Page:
Another inventive Big Data project, Apache Zeppelin was created at the NFLabs in South Korea. Zeppelin was primarily developed to provide the front-end web infrastructure for Spark. Rooting on a notebook-based approach, Zeppelin allows users to seamlessly interact with Spark apps for data ingestion, data exploration, and data visualisation. So, you don’t need to build separate modules or plugins for Spark apps when using Zeppelin.
Apache Zeppelin Interpreter is probably the most impressive feature of this Big Data project. It allows you to plugin any data-processing-backend to Zeppelin. The Zeppelin interpreter supports Spark, Python, JDBC, Markdown, and Shell.
If you’re looking for a scalable and high-performance database, Cassandra is the ideal choice for you. What makes it one of the best OSS, are its linear scalability and fault tolerance features that allow you to replicate data across multiple nodes while simultaneously replacing faulty nodes, without shutting anything down!
In Cassandra, all the nodes in a cluster are identical and fault tolerant. So, you never have to worry about losing data, even if an entire data centre fails. It is further optimised with add-ons such as Hinted Handoff and Read Repair that enhances the reading and writing throughput as and when new machines are added to the existing structure.
TensorFlow was created by researchers and engineers of Google Brain to support ML and deep learning. It has been designed as an OSS library to power high-performance and flexible numerical computation across an array of platforms like CPU, GPU, and TPU, to name a few.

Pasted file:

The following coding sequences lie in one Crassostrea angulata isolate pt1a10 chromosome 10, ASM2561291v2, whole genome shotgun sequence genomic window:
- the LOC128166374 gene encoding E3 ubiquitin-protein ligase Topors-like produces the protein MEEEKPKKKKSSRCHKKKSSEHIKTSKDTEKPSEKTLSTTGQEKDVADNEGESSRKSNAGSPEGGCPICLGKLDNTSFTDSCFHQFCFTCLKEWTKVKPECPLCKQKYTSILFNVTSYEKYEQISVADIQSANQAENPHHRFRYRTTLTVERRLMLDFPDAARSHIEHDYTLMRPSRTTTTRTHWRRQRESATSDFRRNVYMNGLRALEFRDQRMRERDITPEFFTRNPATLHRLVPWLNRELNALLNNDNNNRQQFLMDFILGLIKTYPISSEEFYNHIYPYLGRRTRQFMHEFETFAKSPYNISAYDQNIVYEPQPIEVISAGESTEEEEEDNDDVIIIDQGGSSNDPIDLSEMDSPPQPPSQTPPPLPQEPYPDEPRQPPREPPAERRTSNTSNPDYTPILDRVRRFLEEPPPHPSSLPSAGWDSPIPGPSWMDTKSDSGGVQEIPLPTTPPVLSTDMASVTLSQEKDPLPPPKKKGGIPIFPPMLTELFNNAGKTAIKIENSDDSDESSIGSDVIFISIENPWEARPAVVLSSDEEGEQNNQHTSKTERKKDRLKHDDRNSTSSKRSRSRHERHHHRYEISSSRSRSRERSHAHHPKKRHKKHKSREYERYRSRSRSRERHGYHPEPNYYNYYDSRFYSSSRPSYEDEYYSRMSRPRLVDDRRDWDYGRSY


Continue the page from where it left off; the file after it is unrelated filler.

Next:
TensorFlow’s versatility and flexibility also allow you to experiment with many new ML algorithms, thereby opening the door for new possibilities in machine learning. Magnates of the industry such as Google, Intel, eBay, DeepMind, Uber, and Airbnb are successfully using TensorFlow to innovate and improve the customer experience constantly.
It is an operations support system developed for scaling, deployment, and management of container applications. It clubs the containers within an application into small units to facilitate smooth exploration and management.
Kubernetes allows you to leverage hybrid or public cloud infrastructures to source data and move workloads seamlessly. It automatically arranges the containers according to their dependencies, carefully mixing the pivotal and best-effort workloads in an order that boosts the utilisation of your data resources. Apart from this, Kubernetes is self-healing – it detects and kills nodes that are unresponsive and replaces and reschedules containers when a node fails.
These Big Data projects hold enormous potential to help companies ‘reinvent the wheel’ and foster innovation. As we continue to make more progress in Big Data, hopefully, more such resourceful Big Data projects will pop up in the future, opening up new avenues of exploration. However, just using these Big Data projects isn’t enough.
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You must strive to become an active member of the OSS community by contributing your own technological finds and progresses to the platform so that others too can benefit from you.
As put by Jean-Baptiste Onofré:
“It’s a win-win. You contribute upstream to the project so that others benefit from your work, but your company also benefits from their work. It means more feedback, more new features, more potentially fixed issues.”